FCE LTER Journal Articles


Novel predator introductions are thought to have a high impact on native prey, especially in freshwater systems. Prey may fail to recognize predators as a threat, or show inappropriate or ineffective responses. The ability of prey to recognize and respond appropriately to novel predators may depend on the prey’s use of general or specific cues to detect predation threats.We used laboratory experiments to examine the ability of three native Everglades prey species (Eastern mosquitofish, flagfish and riverine grass shrimp) to respond to the presence, as well as to the chemical and visual cues of a native predator (warmouth) and a recentlyintroduced non-native predator (African jewelfish). We used prey from populations that had not previously encountered jewelfish. Despite this novelty, the native warmouth and nonnative jewelfish had overall similar predatory effects, except on mosquitofish, which suffered higher warmouth predation. When predators were present, the three prey taxa showed consistent and strong responses to the non-native jewelfish, which were similar in magnitude to the responses exhibited to the native warmouth. When cues were presented, fish prey responded largely to chemical cues, while shrimp showed no response to either chemical or visual cues. Overall, responses by mosquitofish and flagfish to chemical cues indicated low differentiation among cue types, with similar responses to general and specific cues. The fact that antipredator behaviours were similar toward native and non-native predators suggests that the susceptibility to a novel fish predator may be similar to that of native fishes, and prey may overcome predator novelty, at least when predators are confamilial to other common and longer-established non-native threats.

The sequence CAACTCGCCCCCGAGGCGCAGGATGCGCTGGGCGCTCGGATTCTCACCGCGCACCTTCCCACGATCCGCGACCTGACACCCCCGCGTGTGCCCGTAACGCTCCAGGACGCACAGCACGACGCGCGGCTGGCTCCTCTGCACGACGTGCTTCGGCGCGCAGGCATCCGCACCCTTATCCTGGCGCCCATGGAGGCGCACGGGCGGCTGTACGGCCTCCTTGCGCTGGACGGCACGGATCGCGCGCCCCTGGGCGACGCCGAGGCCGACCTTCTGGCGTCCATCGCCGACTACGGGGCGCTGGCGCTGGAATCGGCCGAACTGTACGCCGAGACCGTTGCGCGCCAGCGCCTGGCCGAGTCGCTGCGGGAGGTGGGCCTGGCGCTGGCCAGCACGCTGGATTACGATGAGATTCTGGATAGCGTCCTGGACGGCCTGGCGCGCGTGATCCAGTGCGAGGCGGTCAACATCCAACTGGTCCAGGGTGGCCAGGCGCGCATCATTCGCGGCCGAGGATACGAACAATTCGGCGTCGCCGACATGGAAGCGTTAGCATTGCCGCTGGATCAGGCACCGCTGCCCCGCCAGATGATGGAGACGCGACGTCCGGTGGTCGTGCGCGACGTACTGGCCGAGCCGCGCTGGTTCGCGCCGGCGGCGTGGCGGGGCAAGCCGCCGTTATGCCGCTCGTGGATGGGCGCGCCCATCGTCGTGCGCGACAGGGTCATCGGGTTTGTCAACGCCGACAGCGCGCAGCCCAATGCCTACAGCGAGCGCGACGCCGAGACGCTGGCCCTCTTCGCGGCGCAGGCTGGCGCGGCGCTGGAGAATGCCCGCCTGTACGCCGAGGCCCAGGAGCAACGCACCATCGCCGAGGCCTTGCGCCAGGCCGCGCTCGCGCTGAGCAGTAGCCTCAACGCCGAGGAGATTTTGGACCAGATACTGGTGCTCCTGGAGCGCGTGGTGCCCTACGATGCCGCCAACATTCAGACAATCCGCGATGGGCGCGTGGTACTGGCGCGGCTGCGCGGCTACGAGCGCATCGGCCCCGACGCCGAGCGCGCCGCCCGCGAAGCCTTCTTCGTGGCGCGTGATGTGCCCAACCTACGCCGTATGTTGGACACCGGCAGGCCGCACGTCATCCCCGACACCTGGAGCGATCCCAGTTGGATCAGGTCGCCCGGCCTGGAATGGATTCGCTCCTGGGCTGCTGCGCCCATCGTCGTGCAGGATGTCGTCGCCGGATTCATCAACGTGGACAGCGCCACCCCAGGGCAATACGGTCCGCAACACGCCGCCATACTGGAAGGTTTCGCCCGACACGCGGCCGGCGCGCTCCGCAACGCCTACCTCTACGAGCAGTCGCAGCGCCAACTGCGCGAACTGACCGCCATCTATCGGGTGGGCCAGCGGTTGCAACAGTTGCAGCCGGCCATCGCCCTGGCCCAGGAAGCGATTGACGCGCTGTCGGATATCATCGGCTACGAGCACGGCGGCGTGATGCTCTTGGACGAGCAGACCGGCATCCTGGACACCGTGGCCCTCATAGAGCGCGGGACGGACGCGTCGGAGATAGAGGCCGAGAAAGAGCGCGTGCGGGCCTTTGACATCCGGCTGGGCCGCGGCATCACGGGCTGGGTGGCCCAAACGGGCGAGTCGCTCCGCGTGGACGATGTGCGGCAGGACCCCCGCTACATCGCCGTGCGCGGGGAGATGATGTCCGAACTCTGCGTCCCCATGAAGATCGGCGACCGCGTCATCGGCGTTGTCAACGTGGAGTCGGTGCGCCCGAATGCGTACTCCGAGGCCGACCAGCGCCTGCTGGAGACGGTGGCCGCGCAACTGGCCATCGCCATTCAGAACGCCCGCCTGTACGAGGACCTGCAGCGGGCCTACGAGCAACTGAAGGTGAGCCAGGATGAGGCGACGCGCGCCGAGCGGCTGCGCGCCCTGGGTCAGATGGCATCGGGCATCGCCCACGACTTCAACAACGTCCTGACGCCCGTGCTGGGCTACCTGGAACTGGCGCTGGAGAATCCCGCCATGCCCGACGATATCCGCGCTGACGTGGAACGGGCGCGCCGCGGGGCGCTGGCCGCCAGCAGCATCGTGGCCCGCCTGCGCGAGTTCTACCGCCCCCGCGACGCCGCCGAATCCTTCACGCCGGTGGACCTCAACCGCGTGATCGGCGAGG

Post Print Version.

Copyright © 2011 Brill.

The definitive publisher-authenticated version is available online at http://dx.doi.org/10.1163/000579511X577256

This material is based upon work supported by the National Science Foundation through the Florida Coastal Everglades Long-Term Ecological Research program under Cooperative Agreements #DBI-0620409 and #DEB-9910514. Any opinions, findings, conclusions, or recommendations expressed in the material are those of the author(s) and do not necessarily reflect the views of the National Science Foundation.